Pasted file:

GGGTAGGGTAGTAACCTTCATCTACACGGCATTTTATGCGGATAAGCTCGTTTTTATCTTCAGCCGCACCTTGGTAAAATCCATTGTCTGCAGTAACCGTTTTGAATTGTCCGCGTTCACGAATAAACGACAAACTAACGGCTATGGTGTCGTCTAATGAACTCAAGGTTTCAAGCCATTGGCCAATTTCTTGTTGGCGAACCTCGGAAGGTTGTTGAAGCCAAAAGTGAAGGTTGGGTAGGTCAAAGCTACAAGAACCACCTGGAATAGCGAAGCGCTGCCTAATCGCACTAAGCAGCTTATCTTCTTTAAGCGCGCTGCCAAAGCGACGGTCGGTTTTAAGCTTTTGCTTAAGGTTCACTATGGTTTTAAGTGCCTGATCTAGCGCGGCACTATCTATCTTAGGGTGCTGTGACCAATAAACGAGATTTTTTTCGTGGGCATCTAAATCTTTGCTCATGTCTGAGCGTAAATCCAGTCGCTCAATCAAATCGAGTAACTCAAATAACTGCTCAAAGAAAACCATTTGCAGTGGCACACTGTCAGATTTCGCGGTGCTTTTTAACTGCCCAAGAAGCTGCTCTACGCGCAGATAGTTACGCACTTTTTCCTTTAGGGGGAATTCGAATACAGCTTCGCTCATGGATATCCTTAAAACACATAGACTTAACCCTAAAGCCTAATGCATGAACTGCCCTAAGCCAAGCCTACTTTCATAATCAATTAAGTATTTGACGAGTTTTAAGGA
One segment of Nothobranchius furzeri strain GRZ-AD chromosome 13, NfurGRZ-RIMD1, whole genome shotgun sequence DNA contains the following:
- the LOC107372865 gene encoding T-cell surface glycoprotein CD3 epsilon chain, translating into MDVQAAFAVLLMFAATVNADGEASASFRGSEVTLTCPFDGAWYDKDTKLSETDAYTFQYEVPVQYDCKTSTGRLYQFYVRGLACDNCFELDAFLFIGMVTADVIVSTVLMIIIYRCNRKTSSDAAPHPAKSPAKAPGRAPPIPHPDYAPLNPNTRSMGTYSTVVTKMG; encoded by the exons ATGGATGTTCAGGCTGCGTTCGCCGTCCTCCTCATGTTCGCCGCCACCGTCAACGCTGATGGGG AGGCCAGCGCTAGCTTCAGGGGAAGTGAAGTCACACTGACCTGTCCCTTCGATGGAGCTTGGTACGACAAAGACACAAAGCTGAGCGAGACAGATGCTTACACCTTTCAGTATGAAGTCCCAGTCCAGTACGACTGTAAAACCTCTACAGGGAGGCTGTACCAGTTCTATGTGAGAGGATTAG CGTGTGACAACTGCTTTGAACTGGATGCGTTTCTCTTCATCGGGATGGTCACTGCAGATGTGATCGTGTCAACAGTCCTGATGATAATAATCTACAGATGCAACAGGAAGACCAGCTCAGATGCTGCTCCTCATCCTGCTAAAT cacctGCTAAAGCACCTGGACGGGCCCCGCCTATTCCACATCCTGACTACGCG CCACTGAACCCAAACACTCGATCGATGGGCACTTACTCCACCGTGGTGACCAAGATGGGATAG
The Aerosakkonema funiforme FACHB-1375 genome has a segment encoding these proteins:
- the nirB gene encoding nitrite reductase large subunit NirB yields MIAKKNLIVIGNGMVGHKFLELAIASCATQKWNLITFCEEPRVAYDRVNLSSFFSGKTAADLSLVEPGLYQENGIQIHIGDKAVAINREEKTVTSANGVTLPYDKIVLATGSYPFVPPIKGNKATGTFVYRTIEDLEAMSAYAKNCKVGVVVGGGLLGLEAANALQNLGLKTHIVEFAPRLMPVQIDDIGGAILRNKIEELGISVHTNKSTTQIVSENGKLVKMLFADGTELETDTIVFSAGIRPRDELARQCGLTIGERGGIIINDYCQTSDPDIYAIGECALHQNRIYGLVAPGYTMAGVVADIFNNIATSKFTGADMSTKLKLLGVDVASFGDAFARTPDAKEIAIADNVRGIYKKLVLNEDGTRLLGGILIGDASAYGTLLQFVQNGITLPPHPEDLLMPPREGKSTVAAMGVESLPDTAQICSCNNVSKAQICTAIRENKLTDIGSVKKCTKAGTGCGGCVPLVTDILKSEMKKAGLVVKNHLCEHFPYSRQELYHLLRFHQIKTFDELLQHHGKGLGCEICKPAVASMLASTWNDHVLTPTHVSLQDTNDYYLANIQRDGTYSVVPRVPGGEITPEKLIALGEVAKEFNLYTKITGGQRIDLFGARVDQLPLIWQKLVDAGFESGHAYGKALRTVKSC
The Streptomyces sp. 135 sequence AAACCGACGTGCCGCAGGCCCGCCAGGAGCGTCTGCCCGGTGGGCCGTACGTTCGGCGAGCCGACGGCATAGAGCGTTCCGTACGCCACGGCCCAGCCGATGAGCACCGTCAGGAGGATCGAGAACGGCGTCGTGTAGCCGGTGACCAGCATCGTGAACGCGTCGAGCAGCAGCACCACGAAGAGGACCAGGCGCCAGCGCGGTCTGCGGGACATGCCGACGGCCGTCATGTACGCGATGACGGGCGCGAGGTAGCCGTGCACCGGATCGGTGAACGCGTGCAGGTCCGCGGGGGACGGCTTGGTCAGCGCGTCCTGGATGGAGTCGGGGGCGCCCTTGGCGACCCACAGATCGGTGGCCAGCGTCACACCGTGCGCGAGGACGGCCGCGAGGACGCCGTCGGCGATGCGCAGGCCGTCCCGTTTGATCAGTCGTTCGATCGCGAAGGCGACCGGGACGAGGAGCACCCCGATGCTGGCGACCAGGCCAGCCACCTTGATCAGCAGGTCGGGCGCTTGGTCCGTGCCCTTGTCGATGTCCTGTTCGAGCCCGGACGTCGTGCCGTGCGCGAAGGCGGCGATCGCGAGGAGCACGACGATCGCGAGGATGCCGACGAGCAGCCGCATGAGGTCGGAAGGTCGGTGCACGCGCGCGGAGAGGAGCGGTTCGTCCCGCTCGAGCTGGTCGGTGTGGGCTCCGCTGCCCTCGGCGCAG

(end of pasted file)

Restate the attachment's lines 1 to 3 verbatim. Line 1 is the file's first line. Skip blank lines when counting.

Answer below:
GGGTAGGGTAGTAACCTTCATCTACACGGCATTTTATGCGGATAAGCTCGTTTTTATCTTCAGCCGCACCTTGGTAAAATCCATTGTCTGCAGTAACCGTTTTGAATTGTCCGCGTTCACGAATAAACGACAAACTAACGGCTATGGTGTCGTCTAATGAACTCAAGGTTTCAAGCCATTGGCCAATTTCTTGTTGGCGAACCTCGGAAGGTTGTTGAAGCCAAAAGTGAAGGTTGGGTAGGTCAAAGCTACAAGAACCACCTGGAATAGCGAAGCGCTGCCTAATCGCACTAAGCAGCTTATCTTCTTTAAGCGCGCTGCCAAAGCGACGGTCGGTTTTAAGCTTTTGCTTAAGGTTCACTATGGTTTTAAGTGCCTGATCTAGCGCGGCACTATCTATCTTAGGGTGCTGTGACCAATAAACGAGATTTTTTTCGTGGGCATCTAAATCTTTGCTCATGTCTGAGCGTAAATCCAGTCGCTCAATCAAATCGAGTAACTCAAATAACTGCTCAAAGAAAACCATTTGCAGTGGCACACTGTCAGATTTCGCGGTGCTTTTTAACTGCCCAAGAAGCTGCTCTACGCGCAGATAGTTACGCACTTTTTCCTTTAGGGGGAATTCGAATACAGCTTCGCTCATGGATATCCTTAAAACACATAGACTTAACCCTAAAGCCTAATGCATGAACTGCCCTAAGCCAAGCCTACTTTCATAATCAATTAAGTATTTGACGAGTTTTAAGGA
One segment of Nothobranchius furzeri strain GRZ-AD chromosome 13, NfurGRZ-RIMD1, whole genome shotgun sequence DNA contains the following:
- the LOC107372865 gene encoding T-cell surface glycoprotein CD3 epsilon chain, translating into MDVQAAFAVLLMFAATVNADGEASASFRGSEVTLTCPFDGAWYDKDTKLSETDAYTFQYEVPVQYDCKTSTGRLYQFYVRGLACDNCFELDAFLFIGMVTADVIVSTVLMIIIYRCNRKTSSDAAPHPAKSPAKAPGRAPPIPHPDYAPLNPNTRSMGTYSTVVTKMG; encoded by the exons ATGGATGTTCAGGCTGCGTTCGCCGTCCTCCTCATGTTCGCCGCCACCGTCAACGCTGATGGGG AGGCCAGCGCTAGCTTCAGGGGAAGTGAAGTCACACTGACCTGTCCCTTCGATGGAGCTTGGTACGACAAAGACACAAAGCTGAGCGAGACAGATGCTTACACCTTTCAGTATGAAGTCCCAGTCCAGTACGACTGTAAAACCTCTACAGGGAGGCTGTACCAGTTCTATGTGAGAGGATTAG CGTGTGACAACTGCTTTGAACTGGATGCGTTTCTCTTCATCGGGATGGTCACTGCAGATGTGATCGTGTCAACAGTCCTGATGATAATAATCTACAGATGCAACAGGAAGACCAGCTCAGATGCTGCTCCTCATCCTGCTAAAT cacctGCTAAAGCACCTGGACGGGCCCCGCCTATTCCACATCCTGACTACGCG CCACTGAACCCAAACACTCGATCGATGGGCACTTACTCCACCGTGGTGACCAAGATGGGATAG